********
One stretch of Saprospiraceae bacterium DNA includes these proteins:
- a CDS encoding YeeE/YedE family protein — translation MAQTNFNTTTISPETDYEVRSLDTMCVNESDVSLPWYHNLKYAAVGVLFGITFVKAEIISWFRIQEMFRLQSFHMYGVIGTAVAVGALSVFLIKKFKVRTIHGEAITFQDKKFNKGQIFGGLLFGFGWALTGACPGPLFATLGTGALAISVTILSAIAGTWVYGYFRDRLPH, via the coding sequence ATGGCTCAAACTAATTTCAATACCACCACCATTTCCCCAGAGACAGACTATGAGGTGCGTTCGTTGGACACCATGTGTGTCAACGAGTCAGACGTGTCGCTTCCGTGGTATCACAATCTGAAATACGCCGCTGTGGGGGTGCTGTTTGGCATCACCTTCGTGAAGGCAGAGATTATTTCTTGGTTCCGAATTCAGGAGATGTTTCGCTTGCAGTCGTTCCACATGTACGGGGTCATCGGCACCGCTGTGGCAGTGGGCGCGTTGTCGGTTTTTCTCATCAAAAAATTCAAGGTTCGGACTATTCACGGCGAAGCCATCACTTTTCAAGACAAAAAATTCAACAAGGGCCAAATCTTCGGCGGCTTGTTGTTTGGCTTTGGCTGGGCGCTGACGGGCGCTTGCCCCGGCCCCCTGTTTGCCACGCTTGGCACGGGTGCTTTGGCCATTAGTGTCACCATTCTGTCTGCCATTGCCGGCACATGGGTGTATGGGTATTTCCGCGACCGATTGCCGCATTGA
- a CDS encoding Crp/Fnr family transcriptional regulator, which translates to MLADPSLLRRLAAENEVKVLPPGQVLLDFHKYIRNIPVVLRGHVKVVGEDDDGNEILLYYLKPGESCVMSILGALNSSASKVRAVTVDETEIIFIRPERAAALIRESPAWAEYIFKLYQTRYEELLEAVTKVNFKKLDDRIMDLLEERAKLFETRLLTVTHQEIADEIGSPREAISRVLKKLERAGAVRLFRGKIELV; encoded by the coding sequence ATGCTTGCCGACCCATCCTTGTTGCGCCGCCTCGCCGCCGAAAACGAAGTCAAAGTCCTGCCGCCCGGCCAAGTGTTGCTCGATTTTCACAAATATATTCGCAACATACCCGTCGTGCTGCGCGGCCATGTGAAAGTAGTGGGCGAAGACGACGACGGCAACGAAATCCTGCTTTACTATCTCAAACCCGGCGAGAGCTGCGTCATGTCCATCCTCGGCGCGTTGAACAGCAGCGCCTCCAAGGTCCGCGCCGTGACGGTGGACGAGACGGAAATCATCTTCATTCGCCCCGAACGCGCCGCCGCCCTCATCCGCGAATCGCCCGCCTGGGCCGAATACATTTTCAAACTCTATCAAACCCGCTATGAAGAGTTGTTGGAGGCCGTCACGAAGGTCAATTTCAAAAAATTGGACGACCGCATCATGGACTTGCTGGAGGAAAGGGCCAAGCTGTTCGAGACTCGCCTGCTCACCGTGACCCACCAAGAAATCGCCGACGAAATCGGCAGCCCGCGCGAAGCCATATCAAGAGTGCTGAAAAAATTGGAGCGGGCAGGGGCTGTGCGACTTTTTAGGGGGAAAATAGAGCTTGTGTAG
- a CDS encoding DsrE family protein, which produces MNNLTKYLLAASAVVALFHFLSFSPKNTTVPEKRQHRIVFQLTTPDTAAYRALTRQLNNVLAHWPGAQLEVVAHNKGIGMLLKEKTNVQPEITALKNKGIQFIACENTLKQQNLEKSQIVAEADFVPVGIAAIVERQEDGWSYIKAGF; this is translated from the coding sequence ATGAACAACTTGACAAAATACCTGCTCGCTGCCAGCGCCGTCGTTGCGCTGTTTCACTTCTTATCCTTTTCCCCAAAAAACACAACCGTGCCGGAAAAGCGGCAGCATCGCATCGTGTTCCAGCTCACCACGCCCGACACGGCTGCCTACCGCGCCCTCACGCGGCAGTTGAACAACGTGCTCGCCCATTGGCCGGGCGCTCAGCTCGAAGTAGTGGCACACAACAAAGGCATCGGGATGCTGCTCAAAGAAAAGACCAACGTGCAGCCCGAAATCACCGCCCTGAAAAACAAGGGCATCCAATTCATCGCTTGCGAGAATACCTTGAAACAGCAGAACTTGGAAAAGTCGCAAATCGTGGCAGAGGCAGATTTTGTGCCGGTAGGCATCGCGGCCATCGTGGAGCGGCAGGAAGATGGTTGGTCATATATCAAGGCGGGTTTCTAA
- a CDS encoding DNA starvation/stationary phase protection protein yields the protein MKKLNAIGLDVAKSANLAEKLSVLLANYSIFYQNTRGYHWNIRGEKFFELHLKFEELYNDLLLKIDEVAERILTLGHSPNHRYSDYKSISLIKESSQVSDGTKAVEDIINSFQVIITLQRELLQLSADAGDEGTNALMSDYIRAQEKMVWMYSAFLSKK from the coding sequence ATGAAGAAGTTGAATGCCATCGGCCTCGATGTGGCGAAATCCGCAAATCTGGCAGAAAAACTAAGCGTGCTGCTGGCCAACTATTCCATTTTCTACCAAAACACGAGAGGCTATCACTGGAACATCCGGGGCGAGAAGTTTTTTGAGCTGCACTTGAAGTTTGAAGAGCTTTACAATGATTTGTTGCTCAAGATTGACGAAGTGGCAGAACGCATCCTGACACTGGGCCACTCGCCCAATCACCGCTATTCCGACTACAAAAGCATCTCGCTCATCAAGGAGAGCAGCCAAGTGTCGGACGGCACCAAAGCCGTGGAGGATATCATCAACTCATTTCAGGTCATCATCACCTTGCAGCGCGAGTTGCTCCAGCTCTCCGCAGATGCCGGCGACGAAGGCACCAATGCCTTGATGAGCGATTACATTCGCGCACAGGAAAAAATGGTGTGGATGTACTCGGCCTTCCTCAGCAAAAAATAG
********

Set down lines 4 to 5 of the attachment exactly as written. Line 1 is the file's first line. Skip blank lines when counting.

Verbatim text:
- a CDS encoding DsrE family protein, which produces MNNLTKYLLAASAVVALFHFLSFSPKNTTVPEKRQHRIVFQLTTPDTAAYRALTRQLNNVLAHWPGAQLEVVAHNKGIGMLLKEKTNVQPEITALKNKGIQFIACENTLKQQNLEKSQIVAEADFVPVGIAAIVERQEDGWSYIKAGF; this is translated from the coding sequence ATGAACAACTTGACAAAATACCTGCTCGCTGCCAGCGCCGTCGTTGCGCTGTTTCACTTCTTATCCTTTTCCCCAAAAAACACAACCGTGCCGGAAAAGCGGCAGCATCGCATCGTGTTCCAGCTCACCACGCCCGACACGGCTGCCTACCGCGCCCTCACGCGGCAGTTGAACAACGTGCTCGCCCATTGGCCGGGCGCTCAGCTCGAAGTAGTGGCACACAACAAAGGCATCGGGATGCTGCTCAAAGAAAAGACCAACGTGCAGCCCGAAATCACCGCCCTGAAAAACAAGGGCATCCAATTCATCGCTTGCGAGAATACCTTGAAACAGCAGAACTTGGAAAAGTCGCAAATCGTGGCAGAGGCAGATTTTGTGCCGGTAGGCATCGCGGCCATCGTGGAGCGGCAGGAAGATGGTTGGTCATATATCAAGGCGGGTTTCTAA
- a CDS encoding DNA starvation/stationary phase protection protein yields the protein MKKLNAIGLDVAKSANLAEKLSVLLANYSIFYQNTRGYHWNIRGEKFFELHLKFEELYNDLLLKIDEVAERILTLGHSPNHRYSDYKSISLIKESSQVSDGTKAVEDIINSFQVIITLQRELLQLSADAGDEGTNALMSDYIRAQEKMVWMYSAFLSKK from the coding sequence ATGAAGAAGTTGAATGCCATCGGCCTCGATGTGGCGAAATCCGCAAATCTGGCAGAAAAACTAAGCGTGCTGCTGGCCAACTATTCCATTTTCTACCAAAACACGAGAGGCTATCACTGGAACATCCGGGGCGAGAAGTTTTTTGAGCTGCACTTGAAGTTTGAAGAGCTTTACAATGATTTGTTGCTCAAGATTGACGAAGTGGCAGAACGCATCCTGACACTGGGCCACTCGCCCAATCACCGCTATTCCGACTACAAAAGCATCTCGCTCATCAAGGAGAGCAGCCAAGTGTCGGACGGCACCAAAGCCGTGGAGGATATCATCAACTCATTTCAGGTCATCATCACCTTGCAGCGCGAGTTGCTCCAGCTCTCCGCAGATGCCGGCGACGAAGGCACCAATGCCTTGATGAGCGATTACATTCGCGCACAGGAAAAAATGGTGTGGATGTACTCGGCCTTCCTCAGCAAAAAATAG